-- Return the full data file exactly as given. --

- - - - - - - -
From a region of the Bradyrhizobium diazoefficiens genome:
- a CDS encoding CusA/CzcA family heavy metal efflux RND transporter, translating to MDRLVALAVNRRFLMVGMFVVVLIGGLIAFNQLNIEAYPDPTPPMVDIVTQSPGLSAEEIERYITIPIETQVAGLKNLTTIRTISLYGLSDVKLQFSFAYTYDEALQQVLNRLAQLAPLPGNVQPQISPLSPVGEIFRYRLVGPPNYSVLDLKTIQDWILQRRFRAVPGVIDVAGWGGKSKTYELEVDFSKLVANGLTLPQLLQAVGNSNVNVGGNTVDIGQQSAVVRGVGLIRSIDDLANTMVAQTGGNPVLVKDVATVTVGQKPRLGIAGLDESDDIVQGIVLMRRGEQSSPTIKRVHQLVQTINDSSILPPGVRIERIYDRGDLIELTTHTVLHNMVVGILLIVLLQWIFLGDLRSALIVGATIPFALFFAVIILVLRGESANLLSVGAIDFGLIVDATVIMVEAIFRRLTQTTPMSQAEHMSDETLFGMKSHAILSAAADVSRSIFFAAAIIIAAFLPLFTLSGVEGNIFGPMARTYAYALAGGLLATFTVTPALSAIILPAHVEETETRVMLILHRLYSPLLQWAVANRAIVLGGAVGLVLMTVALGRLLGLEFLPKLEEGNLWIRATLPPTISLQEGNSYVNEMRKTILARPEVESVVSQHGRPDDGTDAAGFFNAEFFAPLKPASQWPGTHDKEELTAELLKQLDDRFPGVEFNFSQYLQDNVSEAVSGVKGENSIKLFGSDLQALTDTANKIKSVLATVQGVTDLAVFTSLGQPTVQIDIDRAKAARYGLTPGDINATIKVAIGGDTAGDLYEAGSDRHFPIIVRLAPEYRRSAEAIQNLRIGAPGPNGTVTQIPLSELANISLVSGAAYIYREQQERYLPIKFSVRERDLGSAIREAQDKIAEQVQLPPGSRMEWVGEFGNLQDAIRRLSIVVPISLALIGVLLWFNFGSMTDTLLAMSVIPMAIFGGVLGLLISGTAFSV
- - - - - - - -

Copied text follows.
From a region of the Bradyrhizobium diazoefficiens genome:
- a CDS encoding CusA/CzcA family heavy metal efflux RND transporter, translating to MDRLVALAVNRRFLMVGMFVVVLIGGLIAFNQLNIEAYPDPTPPMVDIVTQSPGLSAEEIERYITIPIETQVAGLKNLTTIRTISLYGLSDVKLQFSFAYTYDEALQQVLNRLAQLAPLPGNVQPQISPLSPVGEIFRYRLVGPPNYSVLDLKTIQDWILQRRFRAVPGVIDVAGWGGKSKTYELEVDFSKLVANGLTLPQLLQAVGNSNVNVGGNTVDIGQQSAVVRGVGLIRSIDDLANTMVAQTGGNPVLVKDVATVTVGQKPRLGIAGLDESDDIVQGIVLMRRGEQSSPTIKRVHQLVQTINDSSILPPGVRIERIYDRGDLIELTTHTVLHNMVVGILLIVLLQWIFLGDLRSALIVGATIPFALFFAVIILVLRGESANLLSVGAIDFGLIVDATVIMVEAIFRRLTQTTPMSQAEHMSDETLFGMKSHAILSAAADVSRSIFFAAAIIIAAFLPLFTLSGVEGNIFGPMARTYAYALAGGLLATFTVTPALSAIILPAHVEETETRVMLILHRLYSPLLQWAVANRAIVLGGAVGLVLMTVALGRLLGLEFLPKLEEGNLWIRATLPPTISLQEGNSYVNEMRKTILARPEVESVVSQHGRPDDGTDAAGFFNAEFFAPLKPASQWPGTHDKEELTAELLKQLDDRFPGVEFNFSQYLQDNVSEAVSGVKGENSIKLFGSDLQALTDTANKIKSVLATVQGVTDLAVFTSLGQPTVQIDIDRAKAARYGLTPGDINATIKVAIGGDTAGDLYEAGSDRHFPIIVRLAPEYRRSAEAIQNLRIGAPGPNGTVTQIPLSELANISLVSGAAYIYREQQERYLPIKFSVRERDLGSAIREAQDKIAEQVQLPPGSRMEWVGEFGNLQDAIRRLSIVVPISLALIGVLLWFNFGSMTDTLLAMSVIPMAIFGGVLGLLISGTAFSV